Russian Sage in the Garden

Russian Sage in the Garden

What a difference three years makes in the life of a plant. Welcome to my front sidewalk garden at the beginning of July. You will notice right off the bat several flowering perennials on the left side of the sidewalk that could use a little pruning. The Russian sages (Perovskia atriplicifolia) are towering over the walkway.

In retrospect this probably isn’t the best location for these large perennials, but I really like them! They attract all sorts of pollinators and their lavender colored flower spires last well into fall. Even when the foliage drops off Russian sage still stands out in the garden with ghostly white stems reaching toward the sky. And besides all that they are just plain cool! I suppose after this season I will revamp the front sidewalk garden and move my Russians to another location. Any suggestions? I already have several new Russian sage plants growing in other places from propagation through hardwood and softwood cuttings, should I start a new garden?

The deer don’t like Russian sage and neither do the rabbits due to the fragrance of the leaves which makes it priceless in my landscape. Although Russian sage is not a true sage and shouldn’t be eaten it does have a really interesting scent.

Aren’t summer blooming perennials great! What is your favorite July bloomer?

Dave

Dave has written GrowingTheHomeGarden.com since 2007. He gardens on an acre and a half where he raises his 5 children. He enjoys growing vegetables, herbs, and propagating plants. Dave works as a real estate agent in Spring Hill, TN.

This Post Has 12 Comments

  1. What about around the veggie garden if it isn't liked by deer or rabbits!!! I need to put it on my wish list. I think it's pretty.
    I don't think I have a favorite. I like them all.

  2. Love the Russian Sage and of course you should start a new garden 🙂
    My favorite July bloomer is probably echinacea, but I'm sure I'll think of more as the month progresses.

  3. Duh! Of course you start a new garden and knowing you it will be finished in 48 hours or less..LOL Your sidewalk does look pretty…

  4. Dave I too am such a fan of Russian Sage .. I have large ones in two different areas of my garden .. and the little one under the grape arbor .. which of course I have to move because it doesn't get enough sun now that the vine is heavy with leaves finally .. grapes to follow of course ? LOL
    I think a garden dedicated to the sage would be great .. with a few "foil" plants to contrast ? .. perfect !

  5. Your Russian sage is just letting you know it's most happy there! Mine suffer here since we don't have full sun. You'll find a good spot for it I'm sure.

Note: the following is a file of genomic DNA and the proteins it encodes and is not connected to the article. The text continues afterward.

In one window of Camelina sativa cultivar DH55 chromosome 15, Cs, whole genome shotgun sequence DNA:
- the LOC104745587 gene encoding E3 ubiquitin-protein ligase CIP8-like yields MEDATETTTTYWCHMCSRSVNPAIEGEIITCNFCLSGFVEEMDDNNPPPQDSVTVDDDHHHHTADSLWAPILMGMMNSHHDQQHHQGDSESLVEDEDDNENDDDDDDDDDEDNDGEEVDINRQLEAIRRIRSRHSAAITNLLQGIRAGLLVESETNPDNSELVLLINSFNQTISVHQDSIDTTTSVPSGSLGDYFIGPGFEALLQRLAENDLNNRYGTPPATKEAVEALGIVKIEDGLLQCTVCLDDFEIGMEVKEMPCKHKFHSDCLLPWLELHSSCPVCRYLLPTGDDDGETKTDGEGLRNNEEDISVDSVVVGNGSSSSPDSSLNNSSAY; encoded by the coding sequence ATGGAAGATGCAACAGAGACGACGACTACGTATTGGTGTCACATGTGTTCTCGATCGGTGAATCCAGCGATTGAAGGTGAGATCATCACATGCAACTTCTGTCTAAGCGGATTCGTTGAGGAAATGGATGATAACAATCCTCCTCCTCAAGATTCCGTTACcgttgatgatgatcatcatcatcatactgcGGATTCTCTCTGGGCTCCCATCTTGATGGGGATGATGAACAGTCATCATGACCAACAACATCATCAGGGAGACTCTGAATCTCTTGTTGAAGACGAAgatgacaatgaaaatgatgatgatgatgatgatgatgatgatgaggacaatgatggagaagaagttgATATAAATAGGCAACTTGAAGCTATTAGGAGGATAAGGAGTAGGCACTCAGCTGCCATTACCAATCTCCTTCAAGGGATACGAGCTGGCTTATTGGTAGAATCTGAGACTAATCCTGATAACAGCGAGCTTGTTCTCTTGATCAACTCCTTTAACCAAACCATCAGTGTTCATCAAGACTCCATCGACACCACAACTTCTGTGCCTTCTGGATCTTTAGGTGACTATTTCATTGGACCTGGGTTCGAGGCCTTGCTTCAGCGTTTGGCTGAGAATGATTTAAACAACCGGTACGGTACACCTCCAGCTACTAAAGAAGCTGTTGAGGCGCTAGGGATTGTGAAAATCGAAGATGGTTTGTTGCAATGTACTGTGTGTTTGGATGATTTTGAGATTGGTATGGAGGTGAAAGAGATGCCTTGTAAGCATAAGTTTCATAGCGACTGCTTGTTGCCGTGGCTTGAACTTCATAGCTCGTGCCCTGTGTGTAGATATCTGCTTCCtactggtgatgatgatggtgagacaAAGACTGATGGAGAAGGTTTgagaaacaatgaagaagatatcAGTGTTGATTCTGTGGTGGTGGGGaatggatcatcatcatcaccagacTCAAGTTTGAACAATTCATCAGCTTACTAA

6. I love my russian sage. And I love yours along the walkway. I say they are great mixed in foundation plantings, Because you'll see the hummingbirds everyday when they come to feed.

  7. I am also a fan of Russian Sage. It's light and airy and adds a special depth to the garden. (I purchased a half-round garden stake (2 legs) to help keep it standing in line.) I doubt this would work for you as it would probably be too visible. Mine is hidden by the surrounding plants.

  8. I love the Russian sage. Very pretty. And although I'm sure it can be annoying, I like the overgrown look on your pathway. It looks so lush, full and alive.

    Btw, I really like your new header picture.

  9. Hi Dave, those are magnificent! I would put them all together for a big impact someplace, maybe your view from a deck or window? For the walkway, dwarf evergreens for year around interest, with some nice grasses or carex for textural interest. My favorite July flower, phlox!
    Frances

  10. Lola,

    That's a good idea, surround the vegetable garden with Russians! I have some cuttings rooting so maybe I'll go ahead and pop them in somewhere over there.

    Catherine,

    Echinaceas are great too! Ours are seeing some of the best blooms yet this year.

    Tina,

    It is very happy there isn't it! Of course one Russian sage we had along the sidewalk passed away for unknown reasons. It's pretty odd for one to just die like that.

    Shady,

    Ours have been staying fairly upright but I have had to trim off some branches due to severe floppiness. The stakes are a good idea but you're right they are a little too close to the walkway and would be easily seen.

    Stephanie,

    I suppose we are going for the cottage garden look. I've always admired the photos of houses lush with plantings. As a side benefit you need less mulch since the soil stays cooler due to the foliage. I'm glad you liked the header. It's from the rudbeckia in the self-sowing garden.

    Frances,

    I was thinking similar thoughts! Some sort of dwarf evergreens would be neat along with maybe feather reed grass. I could underplant both with 'Purple Homestead' Verbena and the existing 'Silver Mound' artemisia. Hmm.. ideas ideas! Phlox is very cool. I need to see how Gail's phlox is doing out back.

  11. Can't you just make the space their wider and move them back away from the walk a bit? Maybe you can just give them more room…they do get big. I don't have any but maybe sometime.

  12. The Russian Sage looks great! Personally, I like the edges of the path covered, it looks more natural.

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